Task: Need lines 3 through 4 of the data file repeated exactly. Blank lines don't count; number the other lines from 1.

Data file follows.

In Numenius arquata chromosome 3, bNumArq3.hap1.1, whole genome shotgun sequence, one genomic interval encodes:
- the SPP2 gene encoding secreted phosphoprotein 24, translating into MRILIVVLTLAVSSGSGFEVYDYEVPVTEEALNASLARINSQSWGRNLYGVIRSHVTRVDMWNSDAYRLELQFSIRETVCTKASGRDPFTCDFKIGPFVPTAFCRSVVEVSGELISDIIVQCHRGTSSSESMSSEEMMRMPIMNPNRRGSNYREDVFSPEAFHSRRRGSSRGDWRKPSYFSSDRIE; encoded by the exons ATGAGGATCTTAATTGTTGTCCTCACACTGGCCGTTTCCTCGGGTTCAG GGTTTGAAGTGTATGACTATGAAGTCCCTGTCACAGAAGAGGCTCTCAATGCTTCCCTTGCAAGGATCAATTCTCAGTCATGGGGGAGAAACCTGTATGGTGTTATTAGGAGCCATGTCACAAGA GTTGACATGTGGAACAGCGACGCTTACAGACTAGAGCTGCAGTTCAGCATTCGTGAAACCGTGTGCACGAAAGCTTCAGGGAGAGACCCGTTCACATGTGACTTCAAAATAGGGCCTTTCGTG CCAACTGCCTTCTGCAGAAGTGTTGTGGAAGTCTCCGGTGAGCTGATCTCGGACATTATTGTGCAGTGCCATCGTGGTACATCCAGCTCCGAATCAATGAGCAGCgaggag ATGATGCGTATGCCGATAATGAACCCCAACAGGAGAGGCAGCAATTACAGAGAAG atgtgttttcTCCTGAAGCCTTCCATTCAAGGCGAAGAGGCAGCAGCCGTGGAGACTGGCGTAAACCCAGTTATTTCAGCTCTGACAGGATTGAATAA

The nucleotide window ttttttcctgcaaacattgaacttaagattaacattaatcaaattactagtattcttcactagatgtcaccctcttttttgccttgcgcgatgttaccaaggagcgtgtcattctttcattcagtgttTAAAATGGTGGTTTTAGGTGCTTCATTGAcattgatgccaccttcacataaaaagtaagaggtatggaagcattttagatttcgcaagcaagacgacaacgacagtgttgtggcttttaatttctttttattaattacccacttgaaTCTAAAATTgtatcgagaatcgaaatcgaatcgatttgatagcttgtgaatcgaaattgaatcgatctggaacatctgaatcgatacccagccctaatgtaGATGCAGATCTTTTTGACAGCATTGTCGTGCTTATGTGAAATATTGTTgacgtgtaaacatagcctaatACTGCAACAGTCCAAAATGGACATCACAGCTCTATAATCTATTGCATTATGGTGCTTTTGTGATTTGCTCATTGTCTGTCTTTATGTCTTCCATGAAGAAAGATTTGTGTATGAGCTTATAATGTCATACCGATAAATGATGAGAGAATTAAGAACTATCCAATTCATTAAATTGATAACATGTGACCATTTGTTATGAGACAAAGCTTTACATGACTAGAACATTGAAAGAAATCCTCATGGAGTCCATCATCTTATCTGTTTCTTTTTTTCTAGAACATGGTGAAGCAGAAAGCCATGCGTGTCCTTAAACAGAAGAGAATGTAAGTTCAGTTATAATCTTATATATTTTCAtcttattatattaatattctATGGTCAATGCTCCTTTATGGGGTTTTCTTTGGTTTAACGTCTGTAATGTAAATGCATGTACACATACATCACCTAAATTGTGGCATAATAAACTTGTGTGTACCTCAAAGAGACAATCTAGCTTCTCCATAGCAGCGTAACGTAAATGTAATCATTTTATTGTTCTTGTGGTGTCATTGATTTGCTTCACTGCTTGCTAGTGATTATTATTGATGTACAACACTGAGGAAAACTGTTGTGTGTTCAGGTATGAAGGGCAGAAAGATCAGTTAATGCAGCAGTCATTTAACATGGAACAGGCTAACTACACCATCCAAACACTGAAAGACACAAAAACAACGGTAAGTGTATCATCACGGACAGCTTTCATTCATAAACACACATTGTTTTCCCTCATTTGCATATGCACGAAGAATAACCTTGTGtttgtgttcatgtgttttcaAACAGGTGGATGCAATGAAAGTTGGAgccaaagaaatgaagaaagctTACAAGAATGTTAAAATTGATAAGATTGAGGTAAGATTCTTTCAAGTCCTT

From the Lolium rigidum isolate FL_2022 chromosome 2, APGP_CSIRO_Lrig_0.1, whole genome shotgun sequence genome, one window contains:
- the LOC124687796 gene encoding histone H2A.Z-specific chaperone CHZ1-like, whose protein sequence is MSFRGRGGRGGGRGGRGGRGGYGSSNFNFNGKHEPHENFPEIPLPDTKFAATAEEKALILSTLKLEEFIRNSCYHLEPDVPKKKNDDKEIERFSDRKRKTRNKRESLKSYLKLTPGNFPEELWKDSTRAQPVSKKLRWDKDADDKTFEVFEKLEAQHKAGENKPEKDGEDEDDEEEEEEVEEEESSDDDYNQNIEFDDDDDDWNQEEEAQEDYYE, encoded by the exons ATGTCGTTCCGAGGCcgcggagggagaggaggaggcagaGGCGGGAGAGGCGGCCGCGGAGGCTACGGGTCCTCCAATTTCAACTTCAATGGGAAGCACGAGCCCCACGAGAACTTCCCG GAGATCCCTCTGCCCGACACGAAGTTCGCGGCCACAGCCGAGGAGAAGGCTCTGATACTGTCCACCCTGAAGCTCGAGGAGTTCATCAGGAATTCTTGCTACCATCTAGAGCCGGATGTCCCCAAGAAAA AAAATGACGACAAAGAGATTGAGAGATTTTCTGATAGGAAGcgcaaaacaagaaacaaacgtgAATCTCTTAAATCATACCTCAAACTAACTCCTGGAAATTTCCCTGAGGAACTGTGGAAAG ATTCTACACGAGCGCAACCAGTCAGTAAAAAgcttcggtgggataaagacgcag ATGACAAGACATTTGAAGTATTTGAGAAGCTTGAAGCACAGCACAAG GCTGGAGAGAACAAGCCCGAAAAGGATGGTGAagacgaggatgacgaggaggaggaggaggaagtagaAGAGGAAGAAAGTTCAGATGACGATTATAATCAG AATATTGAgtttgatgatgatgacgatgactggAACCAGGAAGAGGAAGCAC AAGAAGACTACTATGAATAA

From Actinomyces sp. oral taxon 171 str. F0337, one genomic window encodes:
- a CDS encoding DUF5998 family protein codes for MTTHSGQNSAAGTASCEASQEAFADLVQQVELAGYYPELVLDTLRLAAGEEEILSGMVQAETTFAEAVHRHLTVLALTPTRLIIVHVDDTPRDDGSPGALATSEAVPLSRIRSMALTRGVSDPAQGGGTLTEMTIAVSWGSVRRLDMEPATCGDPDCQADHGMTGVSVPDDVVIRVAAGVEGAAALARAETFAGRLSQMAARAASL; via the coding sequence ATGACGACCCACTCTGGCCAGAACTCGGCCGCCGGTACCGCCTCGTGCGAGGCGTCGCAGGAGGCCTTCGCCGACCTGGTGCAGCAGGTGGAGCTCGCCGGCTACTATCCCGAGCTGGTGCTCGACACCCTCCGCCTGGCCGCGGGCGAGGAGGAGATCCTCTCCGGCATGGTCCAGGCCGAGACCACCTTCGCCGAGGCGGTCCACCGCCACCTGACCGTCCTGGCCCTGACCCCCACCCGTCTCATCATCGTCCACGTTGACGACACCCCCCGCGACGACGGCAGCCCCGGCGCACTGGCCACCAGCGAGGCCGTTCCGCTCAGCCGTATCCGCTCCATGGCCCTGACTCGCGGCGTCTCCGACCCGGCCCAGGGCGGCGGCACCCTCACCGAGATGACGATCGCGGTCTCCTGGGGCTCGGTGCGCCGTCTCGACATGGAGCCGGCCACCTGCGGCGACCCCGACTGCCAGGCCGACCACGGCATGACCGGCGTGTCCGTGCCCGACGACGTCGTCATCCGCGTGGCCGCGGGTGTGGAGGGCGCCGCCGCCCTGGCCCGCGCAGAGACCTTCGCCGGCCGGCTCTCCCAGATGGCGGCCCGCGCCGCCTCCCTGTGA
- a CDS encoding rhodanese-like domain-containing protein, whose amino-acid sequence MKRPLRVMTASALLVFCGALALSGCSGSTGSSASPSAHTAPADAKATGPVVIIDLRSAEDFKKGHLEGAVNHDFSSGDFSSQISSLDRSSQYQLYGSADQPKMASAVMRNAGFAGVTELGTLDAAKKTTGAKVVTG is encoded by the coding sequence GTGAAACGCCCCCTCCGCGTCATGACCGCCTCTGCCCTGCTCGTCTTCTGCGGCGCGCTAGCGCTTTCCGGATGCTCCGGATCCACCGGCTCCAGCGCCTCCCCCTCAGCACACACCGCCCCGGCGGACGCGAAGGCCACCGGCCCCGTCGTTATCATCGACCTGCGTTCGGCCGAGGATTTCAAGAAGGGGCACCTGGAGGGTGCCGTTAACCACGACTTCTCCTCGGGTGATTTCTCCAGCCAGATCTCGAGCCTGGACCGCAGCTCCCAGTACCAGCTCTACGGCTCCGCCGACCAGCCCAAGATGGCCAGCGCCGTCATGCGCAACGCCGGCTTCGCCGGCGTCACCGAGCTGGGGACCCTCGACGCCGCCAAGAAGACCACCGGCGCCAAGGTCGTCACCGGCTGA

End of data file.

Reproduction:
The nucleotide window ttttttcctgcaaacattgaacttaagattaacattaatcaaattactagtattcttcactagatgtcaccctcttttttgccttgcgcgatgttaccaaggagcgtgtcattctttcattcagtgttTAAAATGGTGGTTTTAGGTGCTTCATTGAcattgatgccaccttcacataaaaagtaagaggtatggaagcattttagatttcgcaagcaagacgacaacgacagtgttgtggcttttaatttctttttattaattacccacttgaaTCTAAAATTgtatcgagaatcgaaatcgaatcgatttgatagcttgtgaatcgaaattgaatcgatctggaacatctgaatcgatacccagccctaatgtaGATGCAGATCTTTTTGACAGCATTGTCGTGCTTATGTGAAATATTGTTgacgtgtaaacatagcctaatACTGCAACAGTCCAAAATGGACATCACAGCTCTATAATCTATTGCATTATGGTGCTTTTGTGATTTGCTCATTGTCTGTCTTTATGTCTTCCATGAAGAAAGATTTGTGTATGAGCTTATAATGTCATACCGATAAATGATGAGAGAATTAAGAACTATCCAATTCATTAAATTGATAACATGTGACCATTTGTTATGAGACAAAGCTTTACATGACTAGAACATTGAAAGAAATCCTCATGGAGTCCATCATCTTATCTGTTTCTTTTTTTCTAGAACATGGTGAAGCAGAAAGCCATGCGTGTCCTTAAACAGAAGAGAATGTAAGTTCAGTTATAATCTTATATATTTTCAtcttattatattaatattctATGGTCAATGCTCCTTTATGGGGTTTTCTTTGGTTTAACGTCTGTAATGTAAATGCATGTACACATACATCACCTAAATTGTGGCATAATAAACTTGTGTGTACCTCAAAGAGACAATCTAGCTTCTCCATAGCAGCGTAACGTAAATGTAATCATTTTATTGTTCTTGTGGTGTCATTGATTTGCTTCACTGCTTGCTAGTGATTATTATTGATGTACAACACTGAGGAAAACTGTTGTGTGTTCAGGTATGAAGGGCAGAAAGATCAGTTAATGCAGCAGTCATTTAACATGGAACAGGCTAACTACACCATCCAAACACTGAAAGACACAAAAACAACGGTAAGTGTATCATCACGGACAGCTTTCATTCATAAACACACATTGTTTTCCCTCATTTGCATATGCACGAAGAATAACCTTGTGtttgtgttcatgtgttttcaAACAGGTGGATGCAATGAAAGTTGGAgccaaagaaatgaagaaagctTACAAGAATGTTAAAATTGATAAGATTGAGGTAAGATTCTTTCAAGTCCTT

From the Lolium rigidum isolate FL_2022 chromosome 2, APGP_CSIRO_Lrig_0.1, whole genome shotgun sequence genome, one window contains: